Some New Jersey Democrats believe they can beat Gov. Chris Christie on the issue of same sex marriage. Assemblyman Reed Gusciora (D-15) told NJ Today Managing Editor Mike Schneider that he favors putting a question on the ballot regarding same sex marriage, though he hopes Christie will reconsider his veto. Gusciora also said he believes the state should be doing more for residents displaced by Hurricane Sandy who remain out of their homes.
Gusciora said many young people are interested in legalizing same sex marriage and polls show the majority of New Jerseyans are in favor of marriage equality. “Minnesota was the 12th state last week to formalize marriage equality and that’s Michelle Bachman’s home town,” he said. “And nine out of the 11 states are all from the northeast, so from Maryland to Maine, there’s only two states that do not have marriage equality — Pennsylvania and New Jersey are the two holdouts.”
According to Gusciora, Democratic gubernatorial candidate Barbara Buono has been very supportive of LGBT rights. He said Christie is normally reasonable and he hopes the governor reconsiders his veto of marriage equality and lets it happen.
“Otherwise, we should take him up on his challenge. Put it on the ballot and I think that it would call for a very interesting and enthusiastic election season,” Gusciora said. “So I would encourage us to put it on the ballot but I think the governor could also just withdraw his veto.”
Gucsiora wouldn’t give his opinion on the likelihood of Christie withdrawing his veto, but said that as a moderate, Christie should be in line with the New Jersey public that by and large embraces civil rights and diversity. He also said the move would benefit the state financially.
“It would be great for shore tourism. Many gay couples from around the country would come to New Jersey, vacation in Asbury Park and other places down the shore to have their weddings,” Gusciora said. “And it would bring tourist dollars to the state as well.”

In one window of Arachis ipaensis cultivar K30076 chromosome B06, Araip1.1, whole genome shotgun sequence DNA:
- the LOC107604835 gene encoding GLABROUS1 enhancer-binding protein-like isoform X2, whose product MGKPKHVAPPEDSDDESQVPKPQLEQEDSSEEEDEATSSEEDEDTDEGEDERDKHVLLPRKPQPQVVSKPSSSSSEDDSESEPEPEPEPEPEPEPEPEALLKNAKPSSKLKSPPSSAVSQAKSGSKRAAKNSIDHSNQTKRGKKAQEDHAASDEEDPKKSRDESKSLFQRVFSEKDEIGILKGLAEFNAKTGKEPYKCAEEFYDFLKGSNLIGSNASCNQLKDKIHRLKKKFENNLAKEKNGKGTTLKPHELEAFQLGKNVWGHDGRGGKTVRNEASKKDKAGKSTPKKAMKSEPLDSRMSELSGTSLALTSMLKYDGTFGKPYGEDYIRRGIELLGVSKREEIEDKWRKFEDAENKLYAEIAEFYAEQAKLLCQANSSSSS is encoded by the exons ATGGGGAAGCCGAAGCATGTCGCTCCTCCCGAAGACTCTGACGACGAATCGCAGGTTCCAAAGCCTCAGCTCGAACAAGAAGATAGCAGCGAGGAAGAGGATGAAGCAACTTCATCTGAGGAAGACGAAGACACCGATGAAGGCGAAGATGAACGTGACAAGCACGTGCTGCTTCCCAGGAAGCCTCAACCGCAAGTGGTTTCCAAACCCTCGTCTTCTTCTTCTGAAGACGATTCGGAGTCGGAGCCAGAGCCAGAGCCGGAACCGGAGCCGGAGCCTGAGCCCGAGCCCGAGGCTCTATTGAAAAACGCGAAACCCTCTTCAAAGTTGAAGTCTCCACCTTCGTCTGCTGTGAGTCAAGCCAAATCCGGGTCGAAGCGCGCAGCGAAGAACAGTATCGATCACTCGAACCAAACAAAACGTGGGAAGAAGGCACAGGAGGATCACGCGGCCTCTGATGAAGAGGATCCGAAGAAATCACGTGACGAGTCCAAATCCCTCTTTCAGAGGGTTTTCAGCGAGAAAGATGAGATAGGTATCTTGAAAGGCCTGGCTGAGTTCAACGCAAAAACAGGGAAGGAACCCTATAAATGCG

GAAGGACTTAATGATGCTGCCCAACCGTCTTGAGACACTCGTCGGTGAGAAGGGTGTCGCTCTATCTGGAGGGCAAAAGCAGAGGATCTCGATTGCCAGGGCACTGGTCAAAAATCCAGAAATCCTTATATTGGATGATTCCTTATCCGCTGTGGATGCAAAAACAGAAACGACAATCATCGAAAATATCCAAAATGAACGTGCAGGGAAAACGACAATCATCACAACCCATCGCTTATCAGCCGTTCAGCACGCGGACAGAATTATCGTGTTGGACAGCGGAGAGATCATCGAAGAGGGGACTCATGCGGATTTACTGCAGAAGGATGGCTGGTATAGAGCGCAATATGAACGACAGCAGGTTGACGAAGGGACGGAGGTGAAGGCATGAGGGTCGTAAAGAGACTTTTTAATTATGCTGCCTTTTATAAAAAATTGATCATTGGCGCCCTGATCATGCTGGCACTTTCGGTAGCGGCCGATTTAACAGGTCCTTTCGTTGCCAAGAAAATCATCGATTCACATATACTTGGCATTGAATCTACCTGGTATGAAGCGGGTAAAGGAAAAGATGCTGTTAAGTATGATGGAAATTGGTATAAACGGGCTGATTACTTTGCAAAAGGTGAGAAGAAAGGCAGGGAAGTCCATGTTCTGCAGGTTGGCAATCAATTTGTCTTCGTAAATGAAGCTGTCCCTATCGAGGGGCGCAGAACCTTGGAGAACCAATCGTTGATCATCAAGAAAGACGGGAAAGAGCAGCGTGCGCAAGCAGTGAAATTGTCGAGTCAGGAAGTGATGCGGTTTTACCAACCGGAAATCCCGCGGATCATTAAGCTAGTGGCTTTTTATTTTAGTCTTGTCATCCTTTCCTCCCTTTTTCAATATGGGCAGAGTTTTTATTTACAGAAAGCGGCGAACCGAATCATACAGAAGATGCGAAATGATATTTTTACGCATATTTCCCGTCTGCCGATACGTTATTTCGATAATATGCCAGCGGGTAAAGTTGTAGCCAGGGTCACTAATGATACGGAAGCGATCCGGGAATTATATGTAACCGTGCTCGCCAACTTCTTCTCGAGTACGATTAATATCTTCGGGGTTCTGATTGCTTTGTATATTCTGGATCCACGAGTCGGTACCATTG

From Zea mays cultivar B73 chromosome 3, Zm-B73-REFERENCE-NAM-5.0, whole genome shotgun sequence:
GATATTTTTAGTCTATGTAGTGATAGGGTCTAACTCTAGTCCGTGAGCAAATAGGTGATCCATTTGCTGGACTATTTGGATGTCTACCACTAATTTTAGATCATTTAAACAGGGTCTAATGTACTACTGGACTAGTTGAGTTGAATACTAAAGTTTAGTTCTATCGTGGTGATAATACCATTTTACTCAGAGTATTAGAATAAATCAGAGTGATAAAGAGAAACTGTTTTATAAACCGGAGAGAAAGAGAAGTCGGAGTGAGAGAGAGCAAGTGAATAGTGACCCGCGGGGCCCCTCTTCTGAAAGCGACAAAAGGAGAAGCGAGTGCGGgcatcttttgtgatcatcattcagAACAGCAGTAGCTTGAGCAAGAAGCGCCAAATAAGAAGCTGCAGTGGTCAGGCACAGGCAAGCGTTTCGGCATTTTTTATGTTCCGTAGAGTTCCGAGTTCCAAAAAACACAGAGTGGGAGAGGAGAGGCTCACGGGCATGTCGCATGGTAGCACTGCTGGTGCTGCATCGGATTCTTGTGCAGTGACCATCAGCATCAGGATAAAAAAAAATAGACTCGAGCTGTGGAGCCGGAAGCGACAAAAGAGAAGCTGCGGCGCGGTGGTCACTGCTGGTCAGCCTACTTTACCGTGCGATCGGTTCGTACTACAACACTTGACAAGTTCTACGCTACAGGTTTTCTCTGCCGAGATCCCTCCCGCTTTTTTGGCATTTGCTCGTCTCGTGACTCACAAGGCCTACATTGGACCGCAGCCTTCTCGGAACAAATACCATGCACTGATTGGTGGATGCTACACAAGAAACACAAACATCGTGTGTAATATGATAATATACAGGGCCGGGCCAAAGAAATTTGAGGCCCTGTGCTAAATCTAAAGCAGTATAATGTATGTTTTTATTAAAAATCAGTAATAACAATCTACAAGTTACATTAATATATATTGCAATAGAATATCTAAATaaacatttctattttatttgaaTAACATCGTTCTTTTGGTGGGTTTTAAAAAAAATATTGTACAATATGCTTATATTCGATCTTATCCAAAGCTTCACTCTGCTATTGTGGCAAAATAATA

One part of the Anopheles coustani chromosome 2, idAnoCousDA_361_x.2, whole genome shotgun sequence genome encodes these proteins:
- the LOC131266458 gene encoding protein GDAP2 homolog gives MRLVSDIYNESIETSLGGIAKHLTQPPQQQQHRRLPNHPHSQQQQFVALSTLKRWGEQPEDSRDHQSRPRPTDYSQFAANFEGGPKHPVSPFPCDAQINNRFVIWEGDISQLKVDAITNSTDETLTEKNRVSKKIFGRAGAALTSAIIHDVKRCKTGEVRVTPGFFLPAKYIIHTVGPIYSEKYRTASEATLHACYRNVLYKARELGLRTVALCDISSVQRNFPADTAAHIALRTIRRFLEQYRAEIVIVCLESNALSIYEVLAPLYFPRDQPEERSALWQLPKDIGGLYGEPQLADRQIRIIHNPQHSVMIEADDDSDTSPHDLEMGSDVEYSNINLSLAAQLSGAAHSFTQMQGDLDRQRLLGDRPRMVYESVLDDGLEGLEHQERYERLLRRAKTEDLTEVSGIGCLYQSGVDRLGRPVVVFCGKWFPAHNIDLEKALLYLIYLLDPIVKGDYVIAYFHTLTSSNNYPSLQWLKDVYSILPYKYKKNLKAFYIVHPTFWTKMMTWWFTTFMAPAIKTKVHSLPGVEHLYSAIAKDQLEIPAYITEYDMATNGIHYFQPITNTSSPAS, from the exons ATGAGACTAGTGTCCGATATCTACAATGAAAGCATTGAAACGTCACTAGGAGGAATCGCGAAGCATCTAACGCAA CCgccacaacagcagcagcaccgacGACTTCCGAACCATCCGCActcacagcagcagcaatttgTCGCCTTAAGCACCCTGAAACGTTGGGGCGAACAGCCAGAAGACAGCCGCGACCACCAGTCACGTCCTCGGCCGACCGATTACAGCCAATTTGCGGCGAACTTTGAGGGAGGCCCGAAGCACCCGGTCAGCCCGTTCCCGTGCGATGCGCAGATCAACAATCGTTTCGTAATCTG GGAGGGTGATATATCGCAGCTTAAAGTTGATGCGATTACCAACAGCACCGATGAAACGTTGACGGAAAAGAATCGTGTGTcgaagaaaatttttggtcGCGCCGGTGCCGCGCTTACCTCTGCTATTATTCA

The pace of recovery after Hurricane Sandy has been slow, according to Gusciora. “While we’re doing ribbon cuttings on the boardwalk, many people are still not in their houses. I know of residents I spoke with in Manahawkin that FEMA and the insurance companies are not coming to the table and there’s little money to actually move the families back in their homes,” he said. “I think the state has to do a much better job of paying attention to the folks that still have not moved into their homes.”
Another issue Gusciora has been pushing is campaign finance reform. He doesn’t like the idea of anonymous groups donating money to campaigns. “I think it turns off voters and in the very least there should be disclosure of who is donating money to these groups,” he said. “And I think it would be good campaign finance reform to provide the disclosure of donations.”
Some Democrats have been less than enthusiastic about the reforms, but Gusciora said the anonymous donations increase vitriol and decrease voter turnout.
“I think we need to attract more voters to the election booths and not less. That’s why I favor marriage equality being on the ballot,” Gusciora said. “We should also have an open space question on the ballot because our open space dollars have been depleted and we need to really think about the next generation and saving more land from development.”